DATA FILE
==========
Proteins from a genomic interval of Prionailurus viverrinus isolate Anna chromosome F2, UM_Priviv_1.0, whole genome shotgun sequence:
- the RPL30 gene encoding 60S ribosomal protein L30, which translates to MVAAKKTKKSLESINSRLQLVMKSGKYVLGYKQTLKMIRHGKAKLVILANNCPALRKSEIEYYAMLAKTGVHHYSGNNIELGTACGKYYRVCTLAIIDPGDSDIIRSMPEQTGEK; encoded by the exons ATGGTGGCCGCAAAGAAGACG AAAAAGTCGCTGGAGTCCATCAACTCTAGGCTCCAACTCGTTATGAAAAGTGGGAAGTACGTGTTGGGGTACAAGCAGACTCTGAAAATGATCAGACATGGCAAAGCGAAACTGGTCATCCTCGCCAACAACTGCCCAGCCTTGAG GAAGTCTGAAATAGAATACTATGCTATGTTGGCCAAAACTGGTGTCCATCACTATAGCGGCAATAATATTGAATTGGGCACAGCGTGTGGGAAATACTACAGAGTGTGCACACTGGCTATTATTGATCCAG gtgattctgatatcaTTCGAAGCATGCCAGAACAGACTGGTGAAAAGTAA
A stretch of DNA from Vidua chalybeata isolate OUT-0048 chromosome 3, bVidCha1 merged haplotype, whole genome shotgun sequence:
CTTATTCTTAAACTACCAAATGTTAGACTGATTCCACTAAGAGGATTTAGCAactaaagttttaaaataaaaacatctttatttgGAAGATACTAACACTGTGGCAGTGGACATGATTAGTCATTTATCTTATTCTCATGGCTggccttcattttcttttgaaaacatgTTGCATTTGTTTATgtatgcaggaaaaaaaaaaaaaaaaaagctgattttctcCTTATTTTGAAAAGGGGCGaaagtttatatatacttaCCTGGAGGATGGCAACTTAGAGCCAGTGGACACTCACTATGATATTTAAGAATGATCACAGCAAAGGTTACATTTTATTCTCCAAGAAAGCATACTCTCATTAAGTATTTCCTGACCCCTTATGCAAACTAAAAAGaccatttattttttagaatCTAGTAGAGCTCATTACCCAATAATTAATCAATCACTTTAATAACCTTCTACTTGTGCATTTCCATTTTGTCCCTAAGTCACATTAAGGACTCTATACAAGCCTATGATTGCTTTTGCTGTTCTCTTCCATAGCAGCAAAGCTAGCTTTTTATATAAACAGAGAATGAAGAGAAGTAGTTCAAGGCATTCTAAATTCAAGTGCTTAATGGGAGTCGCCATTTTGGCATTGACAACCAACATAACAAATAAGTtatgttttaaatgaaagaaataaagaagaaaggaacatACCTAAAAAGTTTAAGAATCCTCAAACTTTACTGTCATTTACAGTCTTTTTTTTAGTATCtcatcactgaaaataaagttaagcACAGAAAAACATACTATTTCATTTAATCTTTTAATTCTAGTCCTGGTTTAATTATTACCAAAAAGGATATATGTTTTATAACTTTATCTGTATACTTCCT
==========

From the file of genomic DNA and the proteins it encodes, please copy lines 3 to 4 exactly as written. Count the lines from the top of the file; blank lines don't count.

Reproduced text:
A stretch of DNA from Vidua chalybeata isolate OUT-0048 chromosome 3, bVidCha1 merged haplotype, whole genome shotgun sequence:
CTTATTCTTAAACTACCAAATGTTAGACTGATTCCACTAAGAGGATTTAGCAactaaagttttaaaataaaaacatctttatttgGAAGATACTAACACTGTGGCAGTGGACATGATTAGTCATTTATCTTATTCTCATGGCTggccttcattttcttttgaaaacatgTTGCATTTGTTTATgtatgcaggaaaaaaaaaaaaaaaaaagctgattttctcCTTATTTTGAAAAGGGGCGaaagtttatatatacttaCCTGGAGGATGGCAACTTAGAGCCAGTGGACACTCACTATGATATTTAAGAATGATCACAGCAAAGGTTACATTTTATTCTCCAAGAAAGCATACTCTCATTAAGTATTTCCTGACCCCTTATGCAAACTAAAAAGaccatttattttttagaatCTAGTAGAGCTCATTACCCAATAATTAATCAATCACTTTAATAACCTTCTACTTGTGCATTTCCATTTTGTCCCTAAGTCACATTAAGGACTCTATACAAGCCTATGATTGCTTTTGCTGTTCTCTTCCATAGCAGCAAAGCTAGCTTTTTATATAAACAGAGAATGAAGAGAAGTAGTTCAAGGCATTCTAAATTCAAGTGCTTAATGGGAGTCGCCATTTTGGCATTGACAACCAACATAACAAATAAGTtatgttttaaatgaaagaaataaagaagaaaggaacatACCTAAAAAGTTTAAGAATCCTCAAACTTTACTGTCATTTACAGTCTTTTTTTTAGTATCtcatcactgaaaataaagttaagcACAGAAAAACATACTATTTCATTTAATCTTTTAATTCTAGTCCTGGTTTAATTATTACCAAAAAGGATATATGTTTTATAACTTTATCTGTATACTTCCT